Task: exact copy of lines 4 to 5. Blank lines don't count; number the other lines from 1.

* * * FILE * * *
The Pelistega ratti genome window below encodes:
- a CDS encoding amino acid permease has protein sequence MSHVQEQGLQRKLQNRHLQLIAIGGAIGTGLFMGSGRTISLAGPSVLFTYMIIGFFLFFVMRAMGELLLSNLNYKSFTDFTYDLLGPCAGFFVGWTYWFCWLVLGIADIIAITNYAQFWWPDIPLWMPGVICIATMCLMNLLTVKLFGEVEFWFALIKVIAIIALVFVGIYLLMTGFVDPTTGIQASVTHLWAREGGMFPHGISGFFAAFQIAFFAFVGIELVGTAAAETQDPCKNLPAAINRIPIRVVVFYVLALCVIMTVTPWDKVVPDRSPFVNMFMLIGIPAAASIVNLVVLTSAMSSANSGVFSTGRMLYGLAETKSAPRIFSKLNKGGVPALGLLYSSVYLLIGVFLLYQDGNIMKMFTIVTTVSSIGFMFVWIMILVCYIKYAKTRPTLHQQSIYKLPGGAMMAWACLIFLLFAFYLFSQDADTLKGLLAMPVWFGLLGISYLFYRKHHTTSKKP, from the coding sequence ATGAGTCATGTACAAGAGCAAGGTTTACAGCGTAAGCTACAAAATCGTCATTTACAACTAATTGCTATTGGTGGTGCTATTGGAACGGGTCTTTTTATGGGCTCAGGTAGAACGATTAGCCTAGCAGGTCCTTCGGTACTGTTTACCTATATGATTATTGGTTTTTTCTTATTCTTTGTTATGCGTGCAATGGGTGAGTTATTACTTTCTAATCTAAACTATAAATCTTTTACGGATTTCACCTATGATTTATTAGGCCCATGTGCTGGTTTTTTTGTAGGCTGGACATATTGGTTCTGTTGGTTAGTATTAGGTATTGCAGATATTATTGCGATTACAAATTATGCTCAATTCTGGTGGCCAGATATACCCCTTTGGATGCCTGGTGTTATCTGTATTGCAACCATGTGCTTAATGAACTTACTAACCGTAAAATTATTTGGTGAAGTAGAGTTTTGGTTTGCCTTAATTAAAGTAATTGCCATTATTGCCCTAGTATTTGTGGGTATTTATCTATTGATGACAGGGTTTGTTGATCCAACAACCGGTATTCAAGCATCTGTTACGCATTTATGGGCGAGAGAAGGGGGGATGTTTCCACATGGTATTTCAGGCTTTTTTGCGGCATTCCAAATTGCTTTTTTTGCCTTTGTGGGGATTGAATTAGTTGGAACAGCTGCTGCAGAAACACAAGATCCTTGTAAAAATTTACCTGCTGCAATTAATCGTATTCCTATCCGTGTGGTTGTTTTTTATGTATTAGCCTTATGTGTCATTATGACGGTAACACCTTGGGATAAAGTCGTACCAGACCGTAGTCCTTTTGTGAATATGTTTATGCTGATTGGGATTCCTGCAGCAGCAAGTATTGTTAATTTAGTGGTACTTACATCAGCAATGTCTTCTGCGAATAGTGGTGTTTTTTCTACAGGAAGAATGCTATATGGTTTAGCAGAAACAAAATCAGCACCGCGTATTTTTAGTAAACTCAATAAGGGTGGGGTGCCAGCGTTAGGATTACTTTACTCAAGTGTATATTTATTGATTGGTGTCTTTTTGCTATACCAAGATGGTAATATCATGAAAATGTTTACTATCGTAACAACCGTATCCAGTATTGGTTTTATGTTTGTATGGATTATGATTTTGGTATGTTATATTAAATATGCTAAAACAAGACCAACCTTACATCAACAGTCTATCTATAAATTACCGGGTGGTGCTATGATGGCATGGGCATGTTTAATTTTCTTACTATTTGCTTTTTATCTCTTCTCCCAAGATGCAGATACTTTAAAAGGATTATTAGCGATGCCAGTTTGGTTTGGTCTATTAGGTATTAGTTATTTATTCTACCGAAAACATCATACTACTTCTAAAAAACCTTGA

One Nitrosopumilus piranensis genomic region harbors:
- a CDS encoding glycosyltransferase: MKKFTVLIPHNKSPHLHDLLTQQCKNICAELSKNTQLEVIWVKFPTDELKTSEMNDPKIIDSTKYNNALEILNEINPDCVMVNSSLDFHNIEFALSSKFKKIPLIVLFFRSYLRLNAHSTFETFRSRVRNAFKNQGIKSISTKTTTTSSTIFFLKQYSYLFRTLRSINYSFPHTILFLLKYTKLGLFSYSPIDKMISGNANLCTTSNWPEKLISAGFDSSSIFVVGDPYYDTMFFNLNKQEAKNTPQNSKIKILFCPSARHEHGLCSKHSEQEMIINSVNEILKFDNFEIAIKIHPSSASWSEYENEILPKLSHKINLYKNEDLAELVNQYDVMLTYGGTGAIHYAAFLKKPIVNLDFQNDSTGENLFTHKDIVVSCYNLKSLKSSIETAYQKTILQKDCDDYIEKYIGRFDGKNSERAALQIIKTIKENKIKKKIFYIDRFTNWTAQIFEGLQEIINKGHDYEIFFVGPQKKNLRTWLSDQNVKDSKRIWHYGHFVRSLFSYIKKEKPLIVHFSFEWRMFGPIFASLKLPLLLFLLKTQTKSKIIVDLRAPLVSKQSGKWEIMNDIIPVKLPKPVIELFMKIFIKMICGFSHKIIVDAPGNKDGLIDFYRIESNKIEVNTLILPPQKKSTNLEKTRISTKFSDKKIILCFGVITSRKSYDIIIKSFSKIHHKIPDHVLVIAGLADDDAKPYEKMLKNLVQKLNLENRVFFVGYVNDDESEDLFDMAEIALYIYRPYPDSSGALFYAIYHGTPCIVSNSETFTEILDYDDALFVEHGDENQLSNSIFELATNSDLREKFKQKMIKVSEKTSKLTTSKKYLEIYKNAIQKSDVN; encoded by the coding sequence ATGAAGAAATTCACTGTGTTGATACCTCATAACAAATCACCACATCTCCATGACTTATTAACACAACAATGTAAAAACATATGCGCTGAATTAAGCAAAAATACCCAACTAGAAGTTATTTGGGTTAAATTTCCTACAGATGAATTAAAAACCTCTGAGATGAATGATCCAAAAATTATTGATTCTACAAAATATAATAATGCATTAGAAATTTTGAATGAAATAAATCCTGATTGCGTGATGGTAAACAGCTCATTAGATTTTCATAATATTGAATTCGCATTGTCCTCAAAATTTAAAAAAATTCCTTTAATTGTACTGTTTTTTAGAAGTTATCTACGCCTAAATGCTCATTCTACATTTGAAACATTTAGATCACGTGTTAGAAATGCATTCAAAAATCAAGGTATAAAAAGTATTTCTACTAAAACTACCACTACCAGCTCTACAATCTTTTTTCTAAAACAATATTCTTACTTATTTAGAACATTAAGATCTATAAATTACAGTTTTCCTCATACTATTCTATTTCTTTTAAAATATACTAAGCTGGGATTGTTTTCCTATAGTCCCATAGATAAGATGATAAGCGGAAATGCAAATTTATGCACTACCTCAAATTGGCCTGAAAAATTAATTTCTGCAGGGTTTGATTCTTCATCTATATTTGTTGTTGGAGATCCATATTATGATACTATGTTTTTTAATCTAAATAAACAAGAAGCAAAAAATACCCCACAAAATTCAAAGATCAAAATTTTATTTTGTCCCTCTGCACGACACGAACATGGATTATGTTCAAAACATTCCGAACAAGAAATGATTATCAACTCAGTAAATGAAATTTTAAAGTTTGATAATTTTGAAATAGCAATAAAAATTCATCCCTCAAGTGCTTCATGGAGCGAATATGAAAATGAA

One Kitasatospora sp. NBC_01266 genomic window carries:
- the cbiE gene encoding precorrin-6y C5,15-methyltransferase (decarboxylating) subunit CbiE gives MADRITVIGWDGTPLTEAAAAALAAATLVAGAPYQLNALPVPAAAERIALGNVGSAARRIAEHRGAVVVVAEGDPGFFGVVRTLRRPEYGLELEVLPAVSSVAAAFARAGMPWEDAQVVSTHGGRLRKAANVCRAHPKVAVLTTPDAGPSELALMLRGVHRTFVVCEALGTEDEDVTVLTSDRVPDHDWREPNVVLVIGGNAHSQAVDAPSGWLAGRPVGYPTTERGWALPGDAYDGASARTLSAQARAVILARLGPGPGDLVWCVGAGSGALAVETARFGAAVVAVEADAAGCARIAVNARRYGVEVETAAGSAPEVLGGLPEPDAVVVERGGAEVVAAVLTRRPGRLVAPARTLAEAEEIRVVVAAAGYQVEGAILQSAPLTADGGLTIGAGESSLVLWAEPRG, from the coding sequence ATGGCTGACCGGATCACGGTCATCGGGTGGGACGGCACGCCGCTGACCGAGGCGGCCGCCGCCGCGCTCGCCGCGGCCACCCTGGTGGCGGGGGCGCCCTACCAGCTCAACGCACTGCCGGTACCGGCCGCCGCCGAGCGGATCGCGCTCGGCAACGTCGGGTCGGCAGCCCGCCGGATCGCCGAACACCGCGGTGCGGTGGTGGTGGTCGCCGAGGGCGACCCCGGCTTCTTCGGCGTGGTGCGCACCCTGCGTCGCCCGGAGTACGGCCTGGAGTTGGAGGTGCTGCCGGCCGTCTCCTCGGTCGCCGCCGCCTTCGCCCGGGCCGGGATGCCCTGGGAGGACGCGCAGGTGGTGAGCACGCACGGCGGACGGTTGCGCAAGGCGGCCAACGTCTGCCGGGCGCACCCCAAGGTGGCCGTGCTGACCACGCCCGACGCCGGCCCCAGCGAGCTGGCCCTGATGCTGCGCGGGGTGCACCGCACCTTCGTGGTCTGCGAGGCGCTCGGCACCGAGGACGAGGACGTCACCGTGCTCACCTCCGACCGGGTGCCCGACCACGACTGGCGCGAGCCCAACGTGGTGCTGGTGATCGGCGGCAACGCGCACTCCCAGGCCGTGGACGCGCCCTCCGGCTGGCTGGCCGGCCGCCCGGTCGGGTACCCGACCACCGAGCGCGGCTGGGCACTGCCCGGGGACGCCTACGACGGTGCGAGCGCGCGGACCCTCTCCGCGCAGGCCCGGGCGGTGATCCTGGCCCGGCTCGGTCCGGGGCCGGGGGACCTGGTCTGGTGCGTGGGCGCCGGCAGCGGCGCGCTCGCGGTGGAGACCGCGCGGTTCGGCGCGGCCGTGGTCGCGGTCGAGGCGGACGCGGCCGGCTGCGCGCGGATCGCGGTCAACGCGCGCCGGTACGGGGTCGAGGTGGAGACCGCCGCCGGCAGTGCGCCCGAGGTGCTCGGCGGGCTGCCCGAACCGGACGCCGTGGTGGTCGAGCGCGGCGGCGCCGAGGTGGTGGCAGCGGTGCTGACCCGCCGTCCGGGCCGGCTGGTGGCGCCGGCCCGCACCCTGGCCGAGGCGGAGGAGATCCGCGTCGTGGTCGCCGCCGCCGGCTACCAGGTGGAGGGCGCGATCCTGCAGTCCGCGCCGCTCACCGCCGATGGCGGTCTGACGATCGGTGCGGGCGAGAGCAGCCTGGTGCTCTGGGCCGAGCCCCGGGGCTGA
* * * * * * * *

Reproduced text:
- a CDS encoding glycosyltransferase: MKKFTVLIPHNKSPHLHDLLTQQCKNICAELSKNTQLEVIWVKFPTDELKTSEMNDPKIIDSTKYNNALEILNEINPDCVMVNSSLDFHNIEFALSSKFKKIPLIVLFFRSYLRLNAHSTFETFRSRVRNAFKNQGIKSISTKTTTTSSTIFFLKQYSYLFRTLRSINYSFPHTILFLLKYTKLGLFSYSPIDKMISGNANLCTTSNWPEKLISAGFDSSSIFVVGDPYYDTMFFNLNKQEAKNTPQNSKIKILFCPSARHEHGLCSKHSEQEMIINSVNEILKFDNFEIAIKIHPSSASWSEYENEILPKLSHKINLYKNEDLAELVNQYDVMLTYGGTGAIHYAAFLKKPIVNLDFQNDSTGENLFTHKDIVVSCYNLKSLKSSIETAYQKTILQKDCDDYIEKYIGRFDGKNSERAALQIIKTIKENKIKKKIFYIDRFTNWTAQIFEGLQEIINKGHDYEIFFVGPQKKNLRTWLSDQNVKDSKRIWHYGHFVRSLFSYIKKEKPLIVHFSFEWRMFGPIFASLKLPLLLFLLKTQTKSKIIVDLRAPLVSKQSGKWEIMNDIIPVKLPKPVIELFMKIFIKMICGFSHKIIVDAPGNKDGLIDFYRIESNKIEVNTLILPPQKKSTNLEKTRISTKFSDKKIILCFGVITSRKSYDIIIKSFSKIHHKIPDHVLVIAGLADDDAKPYEKMLKNLVQKLNLENRVFFVGYVNDDESEDLFDMAEIALYIYRPYPDSSGALFYAIYHGTPCIVSNSETFTEILDYDDALFVEHGDENQLSNSIFELATNSDLREKFKQKMIKVSEKTSKLTTSKKYLEIYKNAIQKSDVN; encoded by the coding sequence ATGAAGAAATTCACTGTGTTGATACCTCATAACAAATCACCACATCTCCATGACTTATTAACACAACAATGTAAAAACATATGCGCTGAATTAAGCAAAAATACCCAACTAGAAGTTATTTGGGTTAAATTTCCTACAGATGAATTAAAAACCTCTGAGATGAATGATCCAAAAATTATTGATTCTACAAAATATAATAATGCATTAGAAATTTTGAATGAAATAAATCCTGATTGCGTGATGGTAAACAGCTCATTAGATTTTCATAATATTGAATTCGCATTGTCCTCAAAATTTAAAAAAATTCCTTTAATTGTACTGTTTTTTAGAAGTTATCTACGCCTAAATGCTCATTCTACATTTGAAACATTTAGATCACGTGTTAGAAATGCATTCAAAAATCAAGGTATAAAAAGTATTTCTACTAAAACTACCACTACCAGCTCTACAATCTTTTTTCTAAAACAATATTCTTACTTATTTAGAACATTAAGATCTATAAATTACAGTTTTCCTCATACTATTCTATTTCTTTTAAAATATACTAAGCTGGGATTGTTTTCCTATAGTCCCATAGATAAGATGATAAGCGGAAATGCAAATTTATGCACTACCTCAAATTGGCCTGAAAAATTAATTTCTGCAGGGTTTGATTCTTCATCTATATTTGTTGTTGGAGATCCATATTATGATACTATGTTTTTTAATCTAAATAAACAAGAAGCAAAAAATACCCCACAAAATTCAAAGATCAAAATTTTATTTTGTCCCTCTGCACGACACGAACATGGATTATGTTCAAAACATTCCGAACAAGAAATGATTATCAACTCAGTAAATGAAATTTTAAAGTTTGATAATTTTGAAATAGCAATAAAAATTCATCCCTCAAGTGCTTCATGGAGCGAATATGAAAATGAA

One Kitasatospora sp. NBC_01266 genomic window carries: